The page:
Plantar fibromatosis M72.2

Author: Prof. Dr. med. Peter Altmeyer

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Last updated on: 29.10.2020

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Aponeurosis fibrosa plantaris; Fibroma juveniles aponeurotic; Foot sole fascia contracture; Leather trousers M.; M. Ledderhose; Morbus Ledderhose; plantar fibromatosis

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Leather pants, 1894

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A disease of the sole of the foot corresponding to Dupuytren's contracture, but occurring much less frequently, due to fibrous proliferation ( cutaneous fibromatosis) of the aponeurosis, possibly genetically determined. Plantar fibromatosis is a therapy-resistant, benign hyperproliferative disease of the plantar fascia of unknown etiology.

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Mainly occurring in men (30.-60. LJ). Manifestation in children or adolescents is rare.

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Middle area of the planta (Arcus plantaris).

Clinical features
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Clinically there are slow-growing, ligamentous or even roundish-oval, mostly palpatorily well definable nodules on the medial and central ligaments of the plantar fascia (Carroll P et al. 2018). In 30-40% of cases, bilateral involvement of the plantar fascia is evident. The node(s) can be palpated well and is usually sensitive to pressure. Painful difficulty in walking is possible with more extensive training.

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Mostly subcutaneously localized, sharply defined, vascularly poor, nodular tumor consisting of monomorphic, spindle-shaped to oval cells with bright nuclei and small prominent nucleoli. The cells are combined to form interwoven strands.

Immunohistology: Vimentin and desmin positive; spot-like activity towards alpha-actin; MIB-1 occasionally positive.

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Treatment depending on the degree of severity according to the therapy of Dupuytren's contracture (see Dupuytren's contracture below). The recommended therapy is fasciotomy. Risk of recurrence (up to 60%) with isolated removal of the node. Operative procedure only by experienced surgeons!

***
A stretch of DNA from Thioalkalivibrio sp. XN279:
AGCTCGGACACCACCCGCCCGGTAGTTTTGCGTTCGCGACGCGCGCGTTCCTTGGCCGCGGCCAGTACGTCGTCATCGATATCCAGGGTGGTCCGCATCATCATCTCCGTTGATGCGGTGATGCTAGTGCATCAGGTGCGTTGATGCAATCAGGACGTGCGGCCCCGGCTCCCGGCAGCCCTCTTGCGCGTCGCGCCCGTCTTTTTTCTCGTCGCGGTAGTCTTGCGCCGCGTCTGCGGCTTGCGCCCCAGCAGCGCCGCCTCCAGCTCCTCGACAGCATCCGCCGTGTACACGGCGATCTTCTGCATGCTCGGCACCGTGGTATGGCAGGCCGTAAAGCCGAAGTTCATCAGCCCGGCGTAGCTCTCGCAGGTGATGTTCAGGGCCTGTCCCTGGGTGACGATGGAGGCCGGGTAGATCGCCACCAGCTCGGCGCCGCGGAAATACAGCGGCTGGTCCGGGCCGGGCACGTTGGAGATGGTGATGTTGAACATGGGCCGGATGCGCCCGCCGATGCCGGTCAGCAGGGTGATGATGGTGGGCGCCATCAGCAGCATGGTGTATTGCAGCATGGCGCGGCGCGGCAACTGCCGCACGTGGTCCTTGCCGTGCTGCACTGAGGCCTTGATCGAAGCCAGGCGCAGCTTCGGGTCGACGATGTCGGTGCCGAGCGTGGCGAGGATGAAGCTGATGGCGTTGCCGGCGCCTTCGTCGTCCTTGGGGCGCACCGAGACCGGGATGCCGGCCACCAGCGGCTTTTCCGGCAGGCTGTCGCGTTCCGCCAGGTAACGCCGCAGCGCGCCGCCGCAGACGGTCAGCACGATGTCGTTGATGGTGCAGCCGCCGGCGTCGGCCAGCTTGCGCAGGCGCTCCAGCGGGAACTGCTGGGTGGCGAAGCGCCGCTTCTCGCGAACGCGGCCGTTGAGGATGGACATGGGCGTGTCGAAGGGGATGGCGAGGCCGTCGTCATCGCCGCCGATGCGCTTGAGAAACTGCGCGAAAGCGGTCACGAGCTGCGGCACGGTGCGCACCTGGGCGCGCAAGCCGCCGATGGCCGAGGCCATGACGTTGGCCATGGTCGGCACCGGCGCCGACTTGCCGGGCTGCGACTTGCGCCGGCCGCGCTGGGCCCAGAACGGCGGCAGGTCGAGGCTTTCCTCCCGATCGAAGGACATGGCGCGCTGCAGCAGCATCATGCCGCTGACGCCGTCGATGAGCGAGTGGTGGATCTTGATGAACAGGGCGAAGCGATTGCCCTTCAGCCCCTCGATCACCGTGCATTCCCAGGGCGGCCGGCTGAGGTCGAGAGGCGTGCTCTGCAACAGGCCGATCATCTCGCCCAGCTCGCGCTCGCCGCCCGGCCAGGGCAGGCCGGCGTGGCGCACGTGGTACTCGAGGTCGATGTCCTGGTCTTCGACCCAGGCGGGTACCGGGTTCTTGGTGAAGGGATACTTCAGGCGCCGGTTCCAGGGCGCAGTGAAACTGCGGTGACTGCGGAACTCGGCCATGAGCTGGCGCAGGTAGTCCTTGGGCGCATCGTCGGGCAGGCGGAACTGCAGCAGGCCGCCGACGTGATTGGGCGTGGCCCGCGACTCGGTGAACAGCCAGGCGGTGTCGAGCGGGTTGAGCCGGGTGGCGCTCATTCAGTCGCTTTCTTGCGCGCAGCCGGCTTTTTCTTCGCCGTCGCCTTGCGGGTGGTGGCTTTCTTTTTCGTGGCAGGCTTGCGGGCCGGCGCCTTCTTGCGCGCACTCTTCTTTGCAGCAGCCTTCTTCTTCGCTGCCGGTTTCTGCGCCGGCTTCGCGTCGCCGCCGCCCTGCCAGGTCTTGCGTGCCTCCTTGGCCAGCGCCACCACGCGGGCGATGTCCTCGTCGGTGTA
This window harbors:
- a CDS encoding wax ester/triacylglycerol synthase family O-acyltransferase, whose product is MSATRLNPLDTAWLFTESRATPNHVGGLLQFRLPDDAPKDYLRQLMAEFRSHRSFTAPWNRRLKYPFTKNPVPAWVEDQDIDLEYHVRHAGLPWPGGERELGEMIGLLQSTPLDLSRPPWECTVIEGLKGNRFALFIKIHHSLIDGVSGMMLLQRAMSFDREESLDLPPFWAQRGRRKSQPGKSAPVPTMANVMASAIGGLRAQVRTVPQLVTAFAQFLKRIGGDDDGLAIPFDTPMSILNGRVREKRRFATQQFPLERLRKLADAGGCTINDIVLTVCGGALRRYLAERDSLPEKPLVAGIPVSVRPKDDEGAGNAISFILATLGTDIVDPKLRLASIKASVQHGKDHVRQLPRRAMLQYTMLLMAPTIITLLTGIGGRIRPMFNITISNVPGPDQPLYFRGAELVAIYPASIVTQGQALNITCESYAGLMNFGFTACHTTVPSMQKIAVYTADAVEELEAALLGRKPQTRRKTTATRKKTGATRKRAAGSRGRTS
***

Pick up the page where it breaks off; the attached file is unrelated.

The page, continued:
The subtotal fasciotomy is an optional therapy option (Souza BG et al.2016). Radiation therapy represents another therapy

(Seegenschmiedt MH et al. 2015)

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  1. Carroll P et al (2018) Plantar fibromatosis: Pathophysiology, Surgical and Nonsurgical Therapies: An Evidence-Based Review.
  2. Foot Ankle Spec doi: 10.1177/1938640017751184.
  3. de Almeida HL Jr et al (2001) Plantar fibromatosis with marked cutaneous involvement. Dermatologist 52: 236-239
  4. de Bree E et al (2004) Incidence and treatment of recurrent plantar fibromatosis by surgery and postoperative radiotherapy. On J Surgery 187: 33-38
  5. Graells Estrada J et al (2003) Familial plantar fibromatosis. Clin Exp Dermatol 28: 669-670
  6. Ledderhose G (1895) About consequences and treatment of finger injuries. In: R.Volkmann (Hrsg) Collection Klin. Vorträge, Leipzig
  7. Schonauer F et al (2012) Calcifying aponeurotic fibroma of the distal phalanx. J Plast Reconstr Aesthet Surg 66:e47-49.
  8. Seegenschmiedt MH et al. (2015) German Cooperative Group on Radiotherapy of Benign Diseases (GCG-BD). DEGRO guidelines for the radiotherapy of non-malignant disorders: part III: hyperproliferative disorders. Radiotherapy oncol 191:541-548.
  9. Souza BG et al(2016) Surgical Treatment of a Case of Ledderhose's Disease: A Safe Plantar Approach to SubtotalFasciectomy. Case Rep Orthop doi: 10.1155/2015/509732.


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Last updated on: 29.10.2020